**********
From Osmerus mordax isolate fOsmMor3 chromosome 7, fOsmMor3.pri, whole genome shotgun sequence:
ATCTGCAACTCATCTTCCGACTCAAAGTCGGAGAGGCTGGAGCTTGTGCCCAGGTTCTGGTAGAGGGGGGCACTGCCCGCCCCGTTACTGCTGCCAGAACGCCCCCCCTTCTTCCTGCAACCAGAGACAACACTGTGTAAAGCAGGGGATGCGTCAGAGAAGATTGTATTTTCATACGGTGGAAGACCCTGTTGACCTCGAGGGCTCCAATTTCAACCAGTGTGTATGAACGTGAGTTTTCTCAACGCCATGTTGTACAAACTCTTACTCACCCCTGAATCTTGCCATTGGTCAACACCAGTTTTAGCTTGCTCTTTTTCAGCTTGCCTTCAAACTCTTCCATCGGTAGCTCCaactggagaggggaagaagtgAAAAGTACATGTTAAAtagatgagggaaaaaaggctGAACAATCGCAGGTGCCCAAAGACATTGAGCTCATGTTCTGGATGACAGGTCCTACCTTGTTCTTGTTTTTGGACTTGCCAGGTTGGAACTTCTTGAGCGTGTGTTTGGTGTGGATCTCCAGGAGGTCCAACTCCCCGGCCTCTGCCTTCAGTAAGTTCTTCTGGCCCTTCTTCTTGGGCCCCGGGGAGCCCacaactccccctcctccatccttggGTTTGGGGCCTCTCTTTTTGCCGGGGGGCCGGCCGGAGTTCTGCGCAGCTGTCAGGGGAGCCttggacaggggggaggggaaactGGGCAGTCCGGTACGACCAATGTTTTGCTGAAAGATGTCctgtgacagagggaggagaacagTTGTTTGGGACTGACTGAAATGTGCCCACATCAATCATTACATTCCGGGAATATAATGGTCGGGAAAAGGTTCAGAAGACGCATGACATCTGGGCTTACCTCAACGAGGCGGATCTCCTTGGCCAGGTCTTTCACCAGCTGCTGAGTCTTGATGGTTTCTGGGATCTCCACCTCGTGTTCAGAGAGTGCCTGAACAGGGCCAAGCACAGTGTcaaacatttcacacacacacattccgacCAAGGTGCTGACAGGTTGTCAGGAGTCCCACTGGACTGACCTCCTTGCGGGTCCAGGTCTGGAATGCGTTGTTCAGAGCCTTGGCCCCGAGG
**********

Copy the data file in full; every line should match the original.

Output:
From Osmerus mordax isolate fOsmMor3 chromosome 7, fOsmMor3.pri, whole genome shotgun sequence:
ATCTGCAACTCATCTTCCGACTCAAAGTCGGAGAGGCTGGAGCTTGTGCCCAGGTTCTGGTAGAGGGGGGCACTGCCCGCCCCGTTACTGCTGCCAGAACGCCCCCCCTTCTTCCTGCAACCAGAGACAACACTGTGTAAAGCAGGGGATGCGTCAGAGAAGATTGTATTTTCATACGGTGGAAGACCCTGTTGACCTCGAGGGCTCCAATTTCAACCAGTGTGTATGAACGTGAGTTTTCTCAACGCCATGTTGTACAAACTCTTACTCACCCCTGAATCTTGCCATTGGTCAACACCAGTTTTAGCTTGCTCTTTTTCAGCTTGCCTTCAAACTCTTCCATCGGTAGCTCCaactggagaggggaagaagtgAAAAGTACATGTTAAAtagatgagggaaaaaaggctGAACAATCGCAGGTGCCCAAAGACATTGAGCTCATGTTCTGGATGACAGGTCCTACCTTGTTCTTGTTTTTGGACTTGCCAGGTTGGAACTTCTTGAGCGTGTGTTTGGTGTGGATCTCCAGGAGGTCCAACTCCCCGGCCTCTGCCTTCAGTAAGTTCTTCTGGCCCTTCTTCTTGGGCCCCGGGGAGCCCacaactccccctcctccatccttggGTTTGGGGCCTCTCTTTTTGCCGGGGGGCCGGCCGGAGTTCTGCGCAGCTGTCAGGGGAGCCttggacaggggggaggggaaactGGGCAGTCCGGTACGACCAATGTTTTGCTGAAAGATGTCctgtgacagagggaggagaacagTTGTTTGGGACTGACTGAAATGTGCCCACATCAATCATTACATTCCGGGAATATAATGGTCGGGAAAAGGTTCAGAAGACGCATGACATCTGGGCTTACCTCAACGAGGCGGATCTCCTTGGCCAGGTCTTTCACCAGCTGCTGAGTCTTGATGGTTTCTGGGATCTCCACCTCGTGTTCAGAGAGTGCCTGAACAGGGCCAAGCACAGTGTcaaacatttcacacacacacattccgacCAAGGTGCTGACAGGTTGTCAGGAGTCCCACTGGACTGACCTCCTTGCGGGTCCAGGTCTGGAATGCGTTGTTCAGAGCCTTGGCCCCGAGG